Can you find quality players in the SuperDraft anymore? Do the New York Red Bulls still have Denis Hamlett in charge of draft affairs? Exactly how much value does GAM have anymore these days?
All these questions were raised and not really answered on Tuesday afternoon’s Major League Soccer SuperDraft. Despite the general decline in the draft’s importance to league activity (to the point that it had become a virtual broadcast rather than an in-person event even before the pandemic) the Red Bulls have remained one of the busier operators in it. Tuesday was no different as the club were one of the draft’s main movers, shakers and attention-grabbers in a variety of characteristic ways.
While one might have expected New York sporting chief Kevin Thelwell to be precisely the type of youth-focused foreign executive who bypasses the increasingly superfluous college draft, the Red Bulls have not exactly gone through the motions in recent dispersals. For the third time in four years New York traded up in the first round, though this time with the biggest price tag yet on three trades that generated two picks. The Red Bulls spent $100k each to cut in line from their initial 15th overall pick, first acquiring the 11th pick from Montreal before moving the same pick to Chicago for the right to make their first pick of the day at 7th overall. As mentioned by yours truly before the festivities, the recent versions of the Red Bulls have liked to draft physical weapons rather than less-projectable technicians. They certainly did not disappoint on this front with their opening selection.
Two years on from bringing in the 6’7” Joe Fala to the reserve team and days after the news that last year’s 6’6” first team signing Issiar Dramé is seeking new opportunities in Switzerland, the Red Bulls selected Matthew Nocita, a 6’8” central defender who becomes the latest giant who New York will attempt to mold into a matchup nightmare at professional level. A Los Angeles native, Nocita is a cadet at the United States Naval Academy, winning numerous accolades for his exploits on the Midshipmen soccer team. It is as of yet unclear how Nocita plans to navigate the service commitments inherent to attending the national military universities, but presumably he wouldn’t have rubbed his hands like Birdman while donning RBNY gear if he didn’t plan on making an honest go at professional soccer.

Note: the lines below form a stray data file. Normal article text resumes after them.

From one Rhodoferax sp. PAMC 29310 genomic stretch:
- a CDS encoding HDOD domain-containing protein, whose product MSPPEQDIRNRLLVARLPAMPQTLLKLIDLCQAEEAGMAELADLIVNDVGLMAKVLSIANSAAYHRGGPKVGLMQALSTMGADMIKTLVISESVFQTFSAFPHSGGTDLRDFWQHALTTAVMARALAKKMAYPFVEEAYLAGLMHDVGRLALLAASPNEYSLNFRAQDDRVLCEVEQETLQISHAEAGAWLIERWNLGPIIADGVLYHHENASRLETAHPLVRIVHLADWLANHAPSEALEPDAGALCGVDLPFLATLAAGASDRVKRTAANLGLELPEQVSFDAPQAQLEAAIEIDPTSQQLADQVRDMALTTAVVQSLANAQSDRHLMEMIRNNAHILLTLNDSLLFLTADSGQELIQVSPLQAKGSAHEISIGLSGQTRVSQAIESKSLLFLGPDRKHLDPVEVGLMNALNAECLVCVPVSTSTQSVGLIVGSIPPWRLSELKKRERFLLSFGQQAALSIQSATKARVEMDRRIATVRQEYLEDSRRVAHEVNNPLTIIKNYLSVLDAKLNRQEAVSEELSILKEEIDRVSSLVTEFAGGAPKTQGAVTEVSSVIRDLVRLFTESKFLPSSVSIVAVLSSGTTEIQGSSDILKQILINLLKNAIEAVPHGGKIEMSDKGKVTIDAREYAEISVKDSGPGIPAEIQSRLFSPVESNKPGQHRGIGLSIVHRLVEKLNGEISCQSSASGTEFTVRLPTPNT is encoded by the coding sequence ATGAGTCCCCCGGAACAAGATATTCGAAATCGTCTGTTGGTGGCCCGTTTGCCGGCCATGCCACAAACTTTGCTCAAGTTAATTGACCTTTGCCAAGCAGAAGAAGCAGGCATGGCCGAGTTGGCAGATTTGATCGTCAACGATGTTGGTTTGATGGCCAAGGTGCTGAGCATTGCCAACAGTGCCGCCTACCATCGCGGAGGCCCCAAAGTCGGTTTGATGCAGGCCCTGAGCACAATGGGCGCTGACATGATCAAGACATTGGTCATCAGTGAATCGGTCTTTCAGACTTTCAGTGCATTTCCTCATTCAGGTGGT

While Denis Hamlett sat representing the Red Bulls on the video conference screen with the confidence of a man on a joyride with a few hundred thousand dollars of soon-to-expire General Allocation Money, yet another trade for a first round pick was made. New York acquired the 20th pick in the first round from Seattle Sounders for a second round pick as well as an unspecified amount of Hamlett’s wad of GAM, and with it they chose O’Vonte Mullings, a Canadian forward from Florida Gulf Coast University. Remarked upon by MLS analysts during the broadcast for his high speed and work rate, the acquisition of the Toronto native along with last month’s of Lewis Morgan perhaps points to a Red Bulls setup that will employ wingers more readily next season. Mullings lists his favorite book as The Road and I must warn him to avoid some of the more zealous McCarthy fans on the club’s podcast scene.
The Red Bulls would not draft again until the third round, in which their 71st overall pick was used to select goalkeeper Giannis Nikopolidis from Georgetown University. If the name sounds familiar, it’s because his father Antonios Nikopolidis earned 90 caps for the Greek national team including serving as the starting goalkeeper for the team that won Euro 2004. With Luca Lewis departing in the offseason, Nikopolidis likely slots in as AJ Marcucci’s main senior competition at Red Bulls II and for the first team’s third goalkeeper slot, though his international status likely complicates the latter.
The final draft pick made by the Red Bulls in 2022 was just minutes later when Seth Kuhn from Penn State was selected using a 73rd overall pick gained from Minnesota in an obscure trade for homegrown player Aziel Jackson last year. Not only has Kuhn appeared on Sportscenter’s Top 10 Plays for a looping long-range goal that was condescendingly described by the anchor, he also has been poached from Philadelphia Union’s academy pipeline.
Such thievery is only fair considering the Red Bulls had their own developmental pockets picked on a couple occasions Tuesday. Former academy standout Kevin O’Toole (who continued to play with Red Bulls U-23 during summers away from Princeton) was selected by rivals New York City FC 34th overall in the second round. Then in the third round it was Michael Knapp, who ended up using rotation status on the Red Bulls II roster this year to earn an MLS selection by Austin FC at 61st overall.
The Red Bulls were not one of the five teams that were awarded a compensatory pick at the end in this year’s draft. What, the Red Bulls don’t need compensation? Fine, give them that chip on the shoulder early, I guess.